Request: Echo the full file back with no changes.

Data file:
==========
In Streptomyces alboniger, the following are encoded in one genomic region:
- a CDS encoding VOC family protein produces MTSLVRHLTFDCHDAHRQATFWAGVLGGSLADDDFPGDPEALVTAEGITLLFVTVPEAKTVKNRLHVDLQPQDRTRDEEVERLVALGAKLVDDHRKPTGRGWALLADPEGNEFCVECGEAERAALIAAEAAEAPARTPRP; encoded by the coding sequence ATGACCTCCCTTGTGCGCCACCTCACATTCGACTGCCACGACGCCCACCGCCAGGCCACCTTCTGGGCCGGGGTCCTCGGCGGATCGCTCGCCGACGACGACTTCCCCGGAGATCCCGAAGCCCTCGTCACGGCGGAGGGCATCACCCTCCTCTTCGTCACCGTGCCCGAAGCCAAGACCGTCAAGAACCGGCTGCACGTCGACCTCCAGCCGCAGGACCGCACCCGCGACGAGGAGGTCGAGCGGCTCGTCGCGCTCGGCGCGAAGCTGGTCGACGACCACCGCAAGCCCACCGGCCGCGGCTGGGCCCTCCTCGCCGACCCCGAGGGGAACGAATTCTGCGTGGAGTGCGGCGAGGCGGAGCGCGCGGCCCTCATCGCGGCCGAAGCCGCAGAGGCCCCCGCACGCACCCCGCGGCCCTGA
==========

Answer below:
In Streptomyces alboniger, the following are encoded in one genomic region:
- a CDS encoding VOC family protein produces MTSLVRHLTFDCHDAHRQATFWAGVLGGSLADDDFPGDPEALVTAEGITLLFVTVPEAKTVKNRLHVDLQPQDRTRDEEVERLVALGAKLVDDHRKPTGRGWALLADPEGNEFCVECGEAERAALIAAEAAEAPARTPRP; encoded by the coding sequence ATGACCTCCCTTGTGCGCCACCTCACATTCGACTGCCACGACGCCCACCGCCAGGCCACCTTCTGGGCCGGGGTCCTCGGCGGATCGCTCGCCGACGACGACTTCCCCGGAGATCCCGAAGCCCTCGTCACGGCGGAGGGCATCACCCTCCTCTTCGTCACCGTGCCCGAAGCCAAGACCGTCAAGAACCGGCTGCACGTCGACCTCCAGCCGCAGGACCGCACCCGCGACGAGGAGGTCGAGCGGCTCGTCGCGCTCGGCGCGAAGCTGGTCGACGACCACCGCAAGCCCACCGGCCGCGGCTGGGCCCTCCTCGCCGACCCCGAGGGGAACGAATTCTGCGTGGAGTGCGGCGAGGCGGAGCGCGCGGCCCTCATCGCGGCCGAAGCCGCAGAGGCCCCCGCACGCACCCCGCGGCCCTGA